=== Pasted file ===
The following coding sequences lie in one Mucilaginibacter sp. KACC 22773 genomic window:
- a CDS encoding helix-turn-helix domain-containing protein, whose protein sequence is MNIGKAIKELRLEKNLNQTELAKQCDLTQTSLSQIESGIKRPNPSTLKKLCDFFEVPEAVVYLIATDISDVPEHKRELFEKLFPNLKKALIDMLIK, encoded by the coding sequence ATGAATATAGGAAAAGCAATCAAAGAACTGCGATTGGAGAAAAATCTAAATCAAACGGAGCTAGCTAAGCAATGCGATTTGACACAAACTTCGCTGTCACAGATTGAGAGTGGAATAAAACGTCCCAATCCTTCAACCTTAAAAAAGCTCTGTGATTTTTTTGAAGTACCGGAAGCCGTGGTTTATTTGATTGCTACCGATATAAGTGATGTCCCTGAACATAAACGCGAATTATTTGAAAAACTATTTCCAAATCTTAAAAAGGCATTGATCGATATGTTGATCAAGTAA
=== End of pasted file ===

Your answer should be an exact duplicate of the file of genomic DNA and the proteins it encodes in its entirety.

The following coding sequences lie in one Mucilaginibacter sp. KACC 22773 genomic window:
- a CDS encoding helix-turn-helix domain-containing protein, whose protein sequence is MNIGKAIKELRLEKNLNQTELAKQCDLTQTSLSQIESGIKRPNPSTLKKLCDFFEVPEAVVYLIATDISDVPEHKRELFEKLFPNLKKALIDMLIK, encoded by the coding sequence ATGAATATAGGAAAAGCAATCAAAGAACTGCGATTGGAGAAAAATCTAAATCAAACGGAGCTAGCTAAGCAATGCGATTTGACACAAACTTCGCTGTCACAGATTGAGAGTGGAATAAAACGTCCCAATCCTTCAACCTTAAAAAAGCTCTGTGATTTTTTTGAAGTACCGGAAGCCGTGGTTTATTTGATTGCTACCGATATAAGTGATGTCCCTGAACATAAACGCGAATTATTTGAAAAACTATTTCCAAATCTTAAAAAGGCATTGATCGATATGTTGATCAAGTAA